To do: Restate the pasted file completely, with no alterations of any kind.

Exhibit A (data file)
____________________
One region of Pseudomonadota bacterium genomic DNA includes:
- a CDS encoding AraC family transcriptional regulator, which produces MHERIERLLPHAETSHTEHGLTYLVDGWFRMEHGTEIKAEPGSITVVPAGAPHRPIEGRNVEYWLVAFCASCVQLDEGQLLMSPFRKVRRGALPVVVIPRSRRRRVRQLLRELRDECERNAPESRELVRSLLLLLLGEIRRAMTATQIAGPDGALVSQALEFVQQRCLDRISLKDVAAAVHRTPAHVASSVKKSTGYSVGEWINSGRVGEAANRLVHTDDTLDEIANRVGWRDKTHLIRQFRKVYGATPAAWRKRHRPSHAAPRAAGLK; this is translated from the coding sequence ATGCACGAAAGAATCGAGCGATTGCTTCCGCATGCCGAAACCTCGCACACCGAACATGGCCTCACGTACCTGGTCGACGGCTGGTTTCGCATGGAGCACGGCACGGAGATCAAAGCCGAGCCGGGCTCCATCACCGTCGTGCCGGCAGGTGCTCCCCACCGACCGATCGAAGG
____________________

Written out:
One region of Pseudomonadota bacterium genomic DNA includes:
- a CDS encoding AraC family transcriptional regulator, which produces MHERIERLLPHAETSHTEHGLTYLVDGWFRMEHGTEIKAEPGSITVVPAGAPHRPIEGRNVEYWLVAFCASCVQLDEGQLLMSPFRKVRRGALPVVVIPRSRRRRVRQLLRELRDECERNAPESRELVRSLLLLLLGEIRRAMTATQIAGPDGALVSQALEFVQQRCLDRISLKDVAAAVHRTPAHVASSVKKSTGYSVGEWINSGRVGEAANRLVHTDDTLDEIANRVGWRDKTHLIRQFRKVYGATPAAWRKRHRPSHAAPRAAGLK; this is translated from the coding sequence ATGCACGAAAGAATCGAGCGATTGCTTCCGCATGCCGAAACCTCGCACACCGAACATGGCCTCACGTACCTGGTCGACGGCTGGTTTCGCATGGAGCACGGCACGGAGATCAAAGCCGAGCCGGGCTCCATCACCGTCGTGCCGGCAGGTGCTCCCCACCGACCGATCGAAGG